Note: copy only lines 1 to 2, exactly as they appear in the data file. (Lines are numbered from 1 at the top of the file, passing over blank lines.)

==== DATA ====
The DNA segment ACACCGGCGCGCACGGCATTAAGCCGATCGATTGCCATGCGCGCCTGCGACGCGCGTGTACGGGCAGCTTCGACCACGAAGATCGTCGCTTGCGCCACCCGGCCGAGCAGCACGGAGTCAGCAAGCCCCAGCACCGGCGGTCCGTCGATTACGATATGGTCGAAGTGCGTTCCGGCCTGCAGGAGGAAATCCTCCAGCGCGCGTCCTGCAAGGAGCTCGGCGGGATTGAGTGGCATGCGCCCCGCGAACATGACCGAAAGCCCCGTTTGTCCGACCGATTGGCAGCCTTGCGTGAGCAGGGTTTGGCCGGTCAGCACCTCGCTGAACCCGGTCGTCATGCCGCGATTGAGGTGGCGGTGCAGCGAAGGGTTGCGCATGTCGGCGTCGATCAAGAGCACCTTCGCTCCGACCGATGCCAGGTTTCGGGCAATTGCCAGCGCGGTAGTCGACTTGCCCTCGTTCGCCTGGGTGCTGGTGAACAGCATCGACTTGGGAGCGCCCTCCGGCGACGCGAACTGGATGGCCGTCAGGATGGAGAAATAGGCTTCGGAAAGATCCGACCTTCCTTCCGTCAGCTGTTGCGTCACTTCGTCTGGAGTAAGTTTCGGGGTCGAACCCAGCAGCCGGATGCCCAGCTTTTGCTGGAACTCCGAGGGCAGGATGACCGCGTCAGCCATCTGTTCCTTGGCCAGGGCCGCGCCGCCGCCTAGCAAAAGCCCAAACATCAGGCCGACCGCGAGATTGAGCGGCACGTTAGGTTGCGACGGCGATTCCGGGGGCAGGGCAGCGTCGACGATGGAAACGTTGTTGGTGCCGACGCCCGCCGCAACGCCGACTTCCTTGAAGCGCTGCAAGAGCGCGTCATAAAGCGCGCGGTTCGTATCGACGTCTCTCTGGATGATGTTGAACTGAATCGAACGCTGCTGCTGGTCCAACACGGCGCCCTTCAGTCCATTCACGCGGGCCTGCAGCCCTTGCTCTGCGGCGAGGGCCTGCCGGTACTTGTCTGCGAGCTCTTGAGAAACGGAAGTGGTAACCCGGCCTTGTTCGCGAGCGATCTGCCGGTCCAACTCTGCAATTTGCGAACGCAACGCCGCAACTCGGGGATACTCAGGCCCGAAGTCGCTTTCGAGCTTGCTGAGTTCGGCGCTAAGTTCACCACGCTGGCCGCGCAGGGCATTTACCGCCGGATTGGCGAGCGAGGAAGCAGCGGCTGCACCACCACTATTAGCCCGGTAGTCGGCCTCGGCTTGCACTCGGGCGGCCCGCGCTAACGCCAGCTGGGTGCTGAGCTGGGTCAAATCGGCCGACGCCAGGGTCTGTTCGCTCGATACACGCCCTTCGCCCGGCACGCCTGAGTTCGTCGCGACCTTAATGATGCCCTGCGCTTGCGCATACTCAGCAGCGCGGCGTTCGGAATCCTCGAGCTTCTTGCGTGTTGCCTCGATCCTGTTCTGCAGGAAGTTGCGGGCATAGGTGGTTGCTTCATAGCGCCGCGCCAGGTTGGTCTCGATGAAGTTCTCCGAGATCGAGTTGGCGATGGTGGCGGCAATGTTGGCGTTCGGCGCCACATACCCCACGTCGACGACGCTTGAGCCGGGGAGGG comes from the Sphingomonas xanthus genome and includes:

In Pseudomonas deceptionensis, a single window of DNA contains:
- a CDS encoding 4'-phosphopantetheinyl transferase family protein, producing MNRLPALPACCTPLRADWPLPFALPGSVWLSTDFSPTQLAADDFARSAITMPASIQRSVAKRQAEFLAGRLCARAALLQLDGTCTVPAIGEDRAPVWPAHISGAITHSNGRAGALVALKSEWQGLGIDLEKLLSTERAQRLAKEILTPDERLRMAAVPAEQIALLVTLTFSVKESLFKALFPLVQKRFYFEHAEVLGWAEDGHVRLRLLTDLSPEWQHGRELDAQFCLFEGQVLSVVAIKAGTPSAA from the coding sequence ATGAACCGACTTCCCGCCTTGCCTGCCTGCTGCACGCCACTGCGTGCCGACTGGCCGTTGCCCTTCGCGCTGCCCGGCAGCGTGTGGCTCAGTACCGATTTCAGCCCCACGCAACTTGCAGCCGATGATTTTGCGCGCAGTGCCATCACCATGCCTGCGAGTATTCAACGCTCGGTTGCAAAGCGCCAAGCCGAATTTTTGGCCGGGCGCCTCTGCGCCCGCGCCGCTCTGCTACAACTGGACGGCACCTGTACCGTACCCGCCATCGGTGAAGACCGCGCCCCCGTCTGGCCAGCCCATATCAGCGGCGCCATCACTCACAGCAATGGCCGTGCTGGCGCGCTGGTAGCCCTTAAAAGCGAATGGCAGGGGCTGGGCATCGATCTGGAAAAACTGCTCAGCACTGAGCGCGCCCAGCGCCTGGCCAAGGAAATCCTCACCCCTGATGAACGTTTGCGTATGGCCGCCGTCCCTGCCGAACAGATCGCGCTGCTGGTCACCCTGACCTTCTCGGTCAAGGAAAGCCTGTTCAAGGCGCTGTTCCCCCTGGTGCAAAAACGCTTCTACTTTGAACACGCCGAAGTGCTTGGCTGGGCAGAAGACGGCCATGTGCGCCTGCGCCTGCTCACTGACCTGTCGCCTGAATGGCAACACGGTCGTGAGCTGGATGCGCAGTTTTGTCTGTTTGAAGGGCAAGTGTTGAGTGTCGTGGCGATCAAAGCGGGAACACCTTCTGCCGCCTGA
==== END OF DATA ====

The DNA segment ACACCGGCGCGCACGGCATTAAGCCGATCGATTGCCATGCGCGCCTGCGACGCGCGTGTACGGGCAGCTTCGACCACGAAGATCGTCGCTTGCGCCACCCGGCCGAGCAGCACGGAGTCAGCAAGCCCCAGCACCGGCGGTCCGTCGATTACGATATGGTCGAAGTGCGTTCCGGCCTGCAGGAGGAAATCCTCCAGCGCGCGTCCTGCAAGGAGCTCGGCGGGATTGAGTGGCATGCGCCCCGCGAACATGACCGAAAGCCCCGTTTGTCCGACCGATTGGCAGCCTTGCGTGAGCAGGGTTTGGCCGGTCAGCACCTCGCTGAACCCGGTCGTCATGCCGCGATTGAGGTGGCGGTGCAGCGAAGGGTTGCGCATGTCGGCGTCGATCAAGAGCACCTTCGCTCCGACCGATGCCAGGTTTCGGGCAATTGCCAGCGCGGTAGTCGACTTGCCCTCGTTCGCCTGGGTGCTGGTGAACAGCATCGACTTGGGAGCGCCCTCCGGCGACGCGAACTGGATGGCCGTCAGGATGGAGAAATAGGCTTCGGAAAGATCCGACCTTCCTTCCGTCAGCTGTTGCGTCACTTCGTCTGGAGTAAGTTTCGGGGTCGAACCCAGCAGCCGGATGCCCAGCTTTTGCTGGAACTCCGAGGGCAGGATGACCGCGTCAGCCATCTGTTCCTTGGCCAGGGCCGCGCCGCCGCCTAGCAAAAGCCCAAACATCAGGCCGACCGCGAGATTGAGCGGCACGTTAGGTTGCGACGGCGATTCCGGGGGCAGGGCAGCGTCGACGATGGAAACGTTGTTGGTGCCGACGCCCGCCGCAACGCCGACTTCCTTGAAGCGCTGCAAGAGCGCGTCATAAAGCGCGCGGTTCGTATCGACGTCTCTCTGGATGATGTTGAACTGAATCGAACGCTGCTGCTGGTCCAACACGGCGCCCTTCAGTCCATTCACGCGGGCCTGCAGCCCTTGCTCTGCGGCGAGGGCCTGCCGGTACTTGTCTGCGAGCTCTTGAGAAACGGAAGTGGTAACCCGGCCTTGTTCGCGAGCGATCTGCCGGTCCAACTCTGCAATTTGCGAACGCAACGCCGCAACTCGGGGATACTCAGGCCCGAAGTCGCTTTCGAGCTTGCTGAGTTCGGCGCTAAGTTCACCACGCTGGCCGCGCAGGGCATTTACCGCCGGATTGGCGAGCGAGGAAGCAGCGGCTGCACCACCACTATTAGCCCGGTAGTCGGCCTCGGCTTGCACTCGGGCGGCCCGCGCTAACGCCAGCTGGGTGCTGAGCTGGGTCAAATCGGCCGACGCCAGGGTCTGTTCGCTCGATACACGCCCTTCGCCCGGCACGCCTGAGTTCGTCGCGACCTTAATGATGCCCTGCGCTTGCGCATACTCAGCAGCGCGGCGTTCGGAATCCTCGAGCTTCTTGCGTGTTGCCTCGATCCTGTTCTGCAGGAAGTTGCGGGCATAGGTGGTTGCTTCATAGCGCCGCGCCAGGTTGGTCTCGATGAAGTTCTCCGAGATCGAGTTGGCGATGGTGGCGGCAATGTTGGCGTTCGGCGCCACATACCCCACGTCGACGACGCTTGAGCCGGGGAGGG comes from the Sphingomonas xanthus genome and includes:

In Pseudomonas deceptionensis, a single window of DNA contains: